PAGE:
Michael Fontaine C.V.
You are here
Latin literature of all time periods (antiquity through Renaissance) and classical Roman, Greek, and Renaissance society. Special interests include wine, comedy and jokes, wisdom literature, and classical ideas about psychiatry and mental illness.
- Professor of Classics, Cornell University (Assistant 2004/Associate 2010/Full 2017)
- Paideia Professor for Living Latin in Rome (2016, 2014)
- Visiting Assistant Professor of Classics, Amherst College (2003-4, three semesters)
- Associate Vice Provost of Undergraduate Education, Cornell University (since 2018)
- Acting Dean of the University Faculty, Cornell University (spring 2016)
- Associate Dean of the University Faculty, Cornell University (2012-6)
- The Paideia Institute (New York and Rome) (since 2015)
- The Polis Institute (Jerusalem) (since 2018)
- Anales de Filología Clásica (Buenos Aires) (since 2015)
- Electryone (Rhodes and Alexandria) (since 2016)
- Opera Camerarii (Würzburg) (since 2017)
Lagniappe (recent past)
- Chair of the Society for Classical Studies Committee on Public Information and Media Relations (2016-8)
- Classical World, Associate Editor for Latin literature (2015-7)
- Recipient of the 2016 Thomas S. Szasz Award for Outstanding Contributions to the Cause of Civil Liberties
I took 1999-2000 off to study Latin in Rome with Reginald Foster as a lay student at the Pontifical Gregorian University, courtesy of a Rotary Club Ambassadorial scholarship. I spent summer 2001 at the American School of Classical Studies in Athens.
B.A. 1998, Millsaps College, Classics, summa cum laude and Phi Beta Kappa
1. c. 2021 (in progress). Cicero and Quintilian. How to Tell a Joke: An Ancient Guide to Humor and How to Use It. Princeton University Press. (Edition and translation of Cicero's and Quintilian's embedded treatises on humor).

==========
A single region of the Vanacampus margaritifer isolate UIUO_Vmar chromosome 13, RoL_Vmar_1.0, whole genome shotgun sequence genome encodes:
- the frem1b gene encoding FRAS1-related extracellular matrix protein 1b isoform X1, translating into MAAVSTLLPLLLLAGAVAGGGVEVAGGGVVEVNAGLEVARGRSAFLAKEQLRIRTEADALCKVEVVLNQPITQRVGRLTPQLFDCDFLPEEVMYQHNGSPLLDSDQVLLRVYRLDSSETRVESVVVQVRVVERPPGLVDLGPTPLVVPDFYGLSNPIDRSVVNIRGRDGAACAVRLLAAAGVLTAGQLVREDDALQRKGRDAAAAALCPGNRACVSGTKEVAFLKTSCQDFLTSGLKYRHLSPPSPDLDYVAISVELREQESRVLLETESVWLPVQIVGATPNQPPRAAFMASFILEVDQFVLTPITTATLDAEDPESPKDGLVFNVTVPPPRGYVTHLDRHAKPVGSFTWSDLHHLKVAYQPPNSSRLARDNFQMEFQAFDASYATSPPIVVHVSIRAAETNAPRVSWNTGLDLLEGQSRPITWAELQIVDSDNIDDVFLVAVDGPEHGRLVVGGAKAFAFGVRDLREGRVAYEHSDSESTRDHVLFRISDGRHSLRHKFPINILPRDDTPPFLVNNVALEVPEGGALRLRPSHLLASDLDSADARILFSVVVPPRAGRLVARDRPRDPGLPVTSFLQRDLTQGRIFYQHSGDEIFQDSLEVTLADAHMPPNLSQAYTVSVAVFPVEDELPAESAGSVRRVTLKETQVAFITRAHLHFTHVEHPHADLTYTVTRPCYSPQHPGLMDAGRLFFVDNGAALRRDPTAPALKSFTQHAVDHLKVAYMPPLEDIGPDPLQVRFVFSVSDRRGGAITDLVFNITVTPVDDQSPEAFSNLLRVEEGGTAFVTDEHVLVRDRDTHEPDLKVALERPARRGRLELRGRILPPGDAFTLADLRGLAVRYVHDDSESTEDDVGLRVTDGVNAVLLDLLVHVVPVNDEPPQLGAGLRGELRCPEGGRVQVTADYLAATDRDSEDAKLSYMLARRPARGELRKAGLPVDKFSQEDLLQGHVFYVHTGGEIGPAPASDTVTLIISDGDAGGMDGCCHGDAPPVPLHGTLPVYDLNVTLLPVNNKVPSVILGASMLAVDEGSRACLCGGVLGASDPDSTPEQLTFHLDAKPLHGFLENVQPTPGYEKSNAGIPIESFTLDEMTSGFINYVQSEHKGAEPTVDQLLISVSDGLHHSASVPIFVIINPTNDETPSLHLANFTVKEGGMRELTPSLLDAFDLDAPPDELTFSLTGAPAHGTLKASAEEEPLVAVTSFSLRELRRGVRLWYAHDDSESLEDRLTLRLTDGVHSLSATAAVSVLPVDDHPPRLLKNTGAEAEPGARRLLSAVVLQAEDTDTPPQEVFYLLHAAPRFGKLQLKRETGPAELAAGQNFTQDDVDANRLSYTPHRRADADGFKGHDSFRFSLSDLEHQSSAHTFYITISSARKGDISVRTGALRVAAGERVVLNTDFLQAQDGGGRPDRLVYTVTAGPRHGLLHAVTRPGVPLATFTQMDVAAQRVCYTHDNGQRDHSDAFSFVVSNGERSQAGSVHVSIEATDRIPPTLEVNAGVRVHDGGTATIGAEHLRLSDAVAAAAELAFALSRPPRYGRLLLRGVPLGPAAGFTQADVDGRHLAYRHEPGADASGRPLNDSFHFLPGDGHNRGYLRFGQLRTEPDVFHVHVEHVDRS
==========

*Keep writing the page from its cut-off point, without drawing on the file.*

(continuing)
2. 2020 (April). Vincent Obsopoeus. How to Drink: A Classical Guide to the Art of Imbibing. Edited and translated with commentary by Michael Fontaine. Princeton University Press.
3. 2019. John Placentius. The Pig War. Puzzled Out by Michael Phontaine. Pigtures penned by David Beck. Paideia Institute Press.
All proceeds from the sale of this book go to benefit student scholarships, with a directive to promote diversity, access and inclusion at the Paideia Institute.
In 1530, amid the ferment of the Reformation, the strangest poem in all of Latin literature appeared. Written by one John Placentius, it consists of 248 verses in which every word begins with the letter p. The poem—titled Pugna Porcorum—is a satirical tale of a conflict between the corrupt hogs, who are hogging all the privileges, and the piglets, who want in on them. It devolves into open war. In The Pig War, Michael Fontaine offers the first critical Latin text and dtranslation into any language, and original illustrations by David Beck bring the story to life. In an afterword, Fontaine establishes the poem’s authorship and explores its possible influence on Orwell’s Animal Farm. (Click here for more.)
4. 2018. (co-ed.) Quasi Labor Intus: Ambiguity in the Latin Language (Essays in Honor of Fr. Reginald Foster, OCD) (co-ed. with Charles McNamara and William Short). Paideia Institute Press. (See here.)